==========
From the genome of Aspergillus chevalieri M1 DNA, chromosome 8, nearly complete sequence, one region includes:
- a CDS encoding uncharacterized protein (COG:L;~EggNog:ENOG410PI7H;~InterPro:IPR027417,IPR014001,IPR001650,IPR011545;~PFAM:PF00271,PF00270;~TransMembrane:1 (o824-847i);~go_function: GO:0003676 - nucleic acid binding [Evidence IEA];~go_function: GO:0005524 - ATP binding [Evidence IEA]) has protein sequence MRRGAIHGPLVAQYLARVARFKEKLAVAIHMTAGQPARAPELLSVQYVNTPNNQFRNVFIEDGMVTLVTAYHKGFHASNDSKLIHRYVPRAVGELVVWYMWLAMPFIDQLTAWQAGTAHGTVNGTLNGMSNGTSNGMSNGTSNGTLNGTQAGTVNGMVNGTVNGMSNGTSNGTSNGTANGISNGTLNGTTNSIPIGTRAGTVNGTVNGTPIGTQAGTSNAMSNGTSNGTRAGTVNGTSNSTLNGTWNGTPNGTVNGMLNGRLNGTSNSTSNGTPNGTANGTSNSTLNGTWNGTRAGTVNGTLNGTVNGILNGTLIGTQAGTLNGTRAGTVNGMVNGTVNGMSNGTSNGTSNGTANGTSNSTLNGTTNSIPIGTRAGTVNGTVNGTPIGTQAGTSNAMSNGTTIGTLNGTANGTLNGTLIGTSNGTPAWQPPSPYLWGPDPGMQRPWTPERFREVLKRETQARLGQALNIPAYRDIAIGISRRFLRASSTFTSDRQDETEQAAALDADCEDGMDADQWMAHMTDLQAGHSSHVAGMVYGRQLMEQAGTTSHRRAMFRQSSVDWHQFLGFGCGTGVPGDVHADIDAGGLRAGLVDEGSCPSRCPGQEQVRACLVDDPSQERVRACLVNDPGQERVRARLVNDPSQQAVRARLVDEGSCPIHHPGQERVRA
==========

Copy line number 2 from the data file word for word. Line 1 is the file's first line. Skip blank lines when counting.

- a CDS encoding uncharacterized protein (COG:L;~EggNog:ENOG410PI7H;~InterPro:IPR027417,IPR014001,IPR001650,IPR011545;~PFAM:PF00271,PF00270;~TransMembrane:1 (o824-847i);~go_function: GO:0003676 - nucleic acid binding [Evidence IEA];~go_function: GO:0005524 - ATP binding [Evidence IEA]) has protein sequence MRRGAIHGPLVAQYLARVARFKEKLAVAIHMTAGQPARAPELLSVQYVNTPNNQFRNVFIEDGMVTLVTAYHKGFHASNDSKLIHRYVPRAVGELVVWYMWLAMPFIDQLTAWQAGTAHGTVNGTLNGMSNGTSNGMSNGTSNGTLNGTQAGTVNGMVNGTVNGMSNGTSNGTSNGTANGISNGTLNGTTNSIPIGTRAGTVNGTVNGTPIGTQAGTSNAMSNGTSNGTRAGTVNGTSNSTLNGTWNGTPNGTVNGMLNGRLNGTSNSTSNGTPNGTANGTSNSTLNGTWNGTRAGTVNGTLNGTVNGILNGTLIGTQAGTLNGTRAGTVNGMVNGTVNGMSNGTSNGTSNGTANGTSNSTLNGTTNSIPIGTRAGTVNGTVNGTPIGTQAGTSNAMSNGTTIGTLNGTANGTLNGTLIGTSNGTPAWQPPSPYLWGPDPGMQRPWTPERFREVLKRETQARLGQALNIPAYRDIAIGISRRFLRASSTFTSDRQDETEQAAALDADCEDGMDADQWMAHMTDLQAGHSSHVAGMVYGRQLMEQAGTTSHRRAMFRQSSVDWHQFLGFGCGTGVPGDVHADIDAGGLRAGLVDEGSCPSRCPGQEQVRACLVDDPSQERVRACLVNDPGQERVRARLVNDPSQQAVRARLVDEGSCPIHHPGQERVRA